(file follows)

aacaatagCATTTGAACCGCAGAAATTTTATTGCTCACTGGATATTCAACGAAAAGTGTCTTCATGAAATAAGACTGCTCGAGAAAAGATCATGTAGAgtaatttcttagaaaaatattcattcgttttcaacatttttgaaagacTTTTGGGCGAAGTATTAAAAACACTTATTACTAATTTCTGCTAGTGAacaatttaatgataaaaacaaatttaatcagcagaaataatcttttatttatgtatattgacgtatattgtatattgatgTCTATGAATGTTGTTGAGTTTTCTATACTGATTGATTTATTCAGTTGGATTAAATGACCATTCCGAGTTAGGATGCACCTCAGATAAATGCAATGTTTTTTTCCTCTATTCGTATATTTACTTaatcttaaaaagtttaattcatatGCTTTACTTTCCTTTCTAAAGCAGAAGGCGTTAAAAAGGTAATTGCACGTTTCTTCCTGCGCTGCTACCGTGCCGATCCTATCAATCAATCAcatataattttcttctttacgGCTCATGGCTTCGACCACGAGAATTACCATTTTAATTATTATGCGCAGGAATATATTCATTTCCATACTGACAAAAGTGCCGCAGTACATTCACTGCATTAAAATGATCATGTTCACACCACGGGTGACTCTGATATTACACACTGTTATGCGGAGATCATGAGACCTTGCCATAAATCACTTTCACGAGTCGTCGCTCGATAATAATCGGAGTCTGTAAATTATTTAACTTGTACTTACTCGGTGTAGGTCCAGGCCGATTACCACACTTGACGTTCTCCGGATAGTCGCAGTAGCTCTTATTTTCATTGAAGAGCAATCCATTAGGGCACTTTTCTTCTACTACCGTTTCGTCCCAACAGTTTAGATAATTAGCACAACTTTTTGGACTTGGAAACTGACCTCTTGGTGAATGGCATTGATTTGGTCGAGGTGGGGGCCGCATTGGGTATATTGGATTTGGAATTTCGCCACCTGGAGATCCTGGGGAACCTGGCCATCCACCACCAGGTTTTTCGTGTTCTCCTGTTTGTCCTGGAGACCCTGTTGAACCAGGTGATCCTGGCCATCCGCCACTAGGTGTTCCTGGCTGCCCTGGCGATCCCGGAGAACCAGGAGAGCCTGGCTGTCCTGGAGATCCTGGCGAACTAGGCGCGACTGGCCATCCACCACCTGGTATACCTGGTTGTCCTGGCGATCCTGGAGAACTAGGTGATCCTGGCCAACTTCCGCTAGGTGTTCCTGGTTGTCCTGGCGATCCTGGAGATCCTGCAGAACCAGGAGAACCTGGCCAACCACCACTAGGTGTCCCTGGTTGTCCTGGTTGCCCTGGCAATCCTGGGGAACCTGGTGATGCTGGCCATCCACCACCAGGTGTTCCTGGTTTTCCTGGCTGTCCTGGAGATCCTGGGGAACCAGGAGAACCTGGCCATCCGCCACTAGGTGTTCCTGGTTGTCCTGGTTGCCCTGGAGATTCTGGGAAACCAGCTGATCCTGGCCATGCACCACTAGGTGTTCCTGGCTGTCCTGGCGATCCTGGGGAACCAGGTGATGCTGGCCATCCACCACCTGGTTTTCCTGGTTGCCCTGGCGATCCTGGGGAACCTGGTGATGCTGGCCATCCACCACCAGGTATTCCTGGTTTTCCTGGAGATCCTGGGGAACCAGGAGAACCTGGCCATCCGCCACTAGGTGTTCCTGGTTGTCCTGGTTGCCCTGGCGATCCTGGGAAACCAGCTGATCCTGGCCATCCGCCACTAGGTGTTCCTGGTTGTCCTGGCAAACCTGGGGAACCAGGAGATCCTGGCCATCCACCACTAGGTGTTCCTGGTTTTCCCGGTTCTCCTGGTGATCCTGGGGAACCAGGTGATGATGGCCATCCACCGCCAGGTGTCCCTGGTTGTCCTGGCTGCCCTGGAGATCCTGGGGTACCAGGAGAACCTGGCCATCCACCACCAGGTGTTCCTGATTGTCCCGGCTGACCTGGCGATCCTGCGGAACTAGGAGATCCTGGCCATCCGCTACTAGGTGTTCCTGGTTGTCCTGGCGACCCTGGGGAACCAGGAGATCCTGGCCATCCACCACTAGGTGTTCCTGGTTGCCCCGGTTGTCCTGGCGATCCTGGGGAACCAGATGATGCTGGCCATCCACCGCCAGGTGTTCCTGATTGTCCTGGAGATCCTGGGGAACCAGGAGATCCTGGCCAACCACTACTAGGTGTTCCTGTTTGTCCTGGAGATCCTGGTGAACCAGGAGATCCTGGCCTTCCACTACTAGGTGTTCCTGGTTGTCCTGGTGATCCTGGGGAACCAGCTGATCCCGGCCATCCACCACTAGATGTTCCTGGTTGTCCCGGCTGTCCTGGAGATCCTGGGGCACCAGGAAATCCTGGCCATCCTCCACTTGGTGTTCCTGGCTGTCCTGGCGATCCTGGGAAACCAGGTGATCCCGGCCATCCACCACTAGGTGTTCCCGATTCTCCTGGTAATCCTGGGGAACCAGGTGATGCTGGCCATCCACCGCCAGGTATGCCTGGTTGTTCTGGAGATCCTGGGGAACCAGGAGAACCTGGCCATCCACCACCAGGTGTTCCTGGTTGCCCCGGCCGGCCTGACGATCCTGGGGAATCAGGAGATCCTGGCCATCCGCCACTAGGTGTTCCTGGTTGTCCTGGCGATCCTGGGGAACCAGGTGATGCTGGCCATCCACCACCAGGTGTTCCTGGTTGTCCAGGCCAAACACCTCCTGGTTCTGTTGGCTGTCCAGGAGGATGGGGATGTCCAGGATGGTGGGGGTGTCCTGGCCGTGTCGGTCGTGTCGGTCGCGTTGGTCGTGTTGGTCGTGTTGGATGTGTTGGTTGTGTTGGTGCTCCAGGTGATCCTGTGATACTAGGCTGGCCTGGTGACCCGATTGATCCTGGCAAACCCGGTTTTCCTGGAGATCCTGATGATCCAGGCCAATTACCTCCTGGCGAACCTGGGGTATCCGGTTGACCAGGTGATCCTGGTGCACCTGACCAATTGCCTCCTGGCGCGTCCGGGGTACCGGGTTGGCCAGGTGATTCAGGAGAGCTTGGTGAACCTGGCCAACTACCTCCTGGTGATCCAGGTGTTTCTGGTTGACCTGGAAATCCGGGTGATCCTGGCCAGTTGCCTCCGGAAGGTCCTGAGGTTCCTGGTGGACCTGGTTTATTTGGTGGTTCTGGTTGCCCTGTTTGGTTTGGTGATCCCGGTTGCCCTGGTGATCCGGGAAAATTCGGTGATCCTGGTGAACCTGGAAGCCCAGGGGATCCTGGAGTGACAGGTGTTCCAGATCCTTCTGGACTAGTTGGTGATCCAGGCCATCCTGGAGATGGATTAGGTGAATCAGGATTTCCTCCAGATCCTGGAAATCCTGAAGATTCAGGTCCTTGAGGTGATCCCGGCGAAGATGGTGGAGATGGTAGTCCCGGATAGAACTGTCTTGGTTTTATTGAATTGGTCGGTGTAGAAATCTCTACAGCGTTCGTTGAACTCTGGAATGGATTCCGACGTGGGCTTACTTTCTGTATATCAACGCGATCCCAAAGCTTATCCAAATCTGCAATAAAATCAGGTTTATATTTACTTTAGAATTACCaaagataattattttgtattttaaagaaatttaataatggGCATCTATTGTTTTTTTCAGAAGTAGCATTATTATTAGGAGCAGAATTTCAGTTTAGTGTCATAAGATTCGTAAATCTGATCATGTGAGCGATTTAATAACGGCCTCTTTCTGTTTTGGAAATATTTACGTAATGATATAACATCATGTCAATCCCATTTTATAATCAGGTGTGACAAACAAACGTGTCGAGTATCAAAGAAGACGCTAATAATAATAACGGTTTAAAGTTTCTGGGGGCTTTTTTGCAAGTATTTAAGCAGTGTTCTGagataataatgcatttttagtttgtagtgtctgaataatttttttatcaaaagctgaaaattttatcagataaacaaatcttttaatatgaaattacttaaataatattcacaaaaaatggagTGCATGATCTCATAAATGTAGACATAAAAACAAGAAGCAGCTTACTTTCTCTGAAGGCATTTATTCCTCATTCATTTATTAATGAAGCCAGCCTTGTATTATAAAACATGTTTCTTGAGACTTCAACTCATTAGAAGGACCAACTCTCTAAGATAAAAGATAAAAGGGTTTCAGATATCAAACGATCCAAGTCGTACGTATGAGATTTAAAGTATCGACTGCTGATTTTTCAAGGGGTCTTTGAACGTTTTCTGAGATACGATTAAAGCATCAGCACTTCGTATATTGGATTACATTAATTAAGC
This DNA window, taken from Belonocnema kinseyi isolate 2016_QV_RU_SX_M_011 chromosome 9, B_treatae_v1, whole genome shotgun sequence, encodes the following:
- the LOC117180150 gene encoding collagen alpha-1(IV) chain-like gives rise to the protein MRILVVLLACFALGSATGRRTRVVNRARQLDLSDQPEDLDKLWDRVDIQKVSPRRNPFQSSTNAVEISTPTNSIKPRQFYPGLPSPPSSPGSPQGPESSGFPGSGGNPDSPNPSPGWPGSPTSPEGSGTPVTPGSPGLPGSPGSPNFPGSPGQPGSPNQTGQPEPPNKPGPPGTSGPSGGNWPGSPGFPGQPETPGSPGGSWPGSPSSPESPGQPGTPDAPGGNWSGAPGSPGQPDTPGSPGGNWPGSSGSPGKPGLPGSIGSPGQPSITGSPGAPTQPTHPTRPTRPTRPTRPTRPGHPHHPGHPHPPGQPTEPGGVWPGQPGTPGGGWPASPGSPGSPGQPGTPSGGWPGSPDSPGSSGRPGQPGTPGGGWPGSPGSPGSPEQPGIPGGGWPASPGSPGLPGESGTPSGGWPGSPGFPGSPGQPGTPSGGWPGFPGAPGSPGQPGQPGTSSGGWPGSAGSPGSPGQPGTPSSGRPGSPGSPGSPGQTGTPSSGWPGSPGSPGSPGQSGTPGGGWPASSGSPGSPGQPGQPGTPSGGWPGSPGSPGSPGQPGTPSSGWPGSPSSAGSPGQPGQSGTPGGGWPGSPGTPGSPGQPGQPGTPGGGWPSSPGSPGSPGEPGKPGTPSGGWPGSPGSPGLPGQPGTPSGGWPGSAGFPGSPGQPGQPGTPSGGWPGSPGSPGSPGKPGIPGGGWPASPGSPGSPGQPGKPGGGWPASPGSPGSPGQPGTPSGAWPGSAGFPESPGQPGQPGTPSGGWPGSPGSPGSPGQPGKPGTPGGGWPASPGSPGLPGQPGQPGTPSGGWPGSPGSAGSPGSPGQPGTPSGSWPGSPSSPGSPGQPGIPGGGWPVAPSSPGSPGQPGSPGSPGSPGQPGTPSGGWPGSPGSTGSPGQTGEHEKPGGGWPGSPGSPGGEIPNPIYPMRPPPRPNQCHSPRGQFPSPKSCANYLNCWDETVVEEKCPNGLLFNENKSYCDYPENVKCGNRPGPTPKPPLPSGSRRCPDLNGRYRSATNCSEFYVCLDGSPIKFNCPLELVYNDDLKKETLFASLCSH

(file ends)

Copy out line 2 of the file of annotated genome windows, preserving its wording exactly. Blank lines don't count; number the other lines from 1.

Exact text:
This DNA window, taken from Belonocnema kinseyi isolate 2016_QV_RU_SX_M_011 chromosome 9, B_treatae_v1, whole genome shotgun sequence, encodes the following: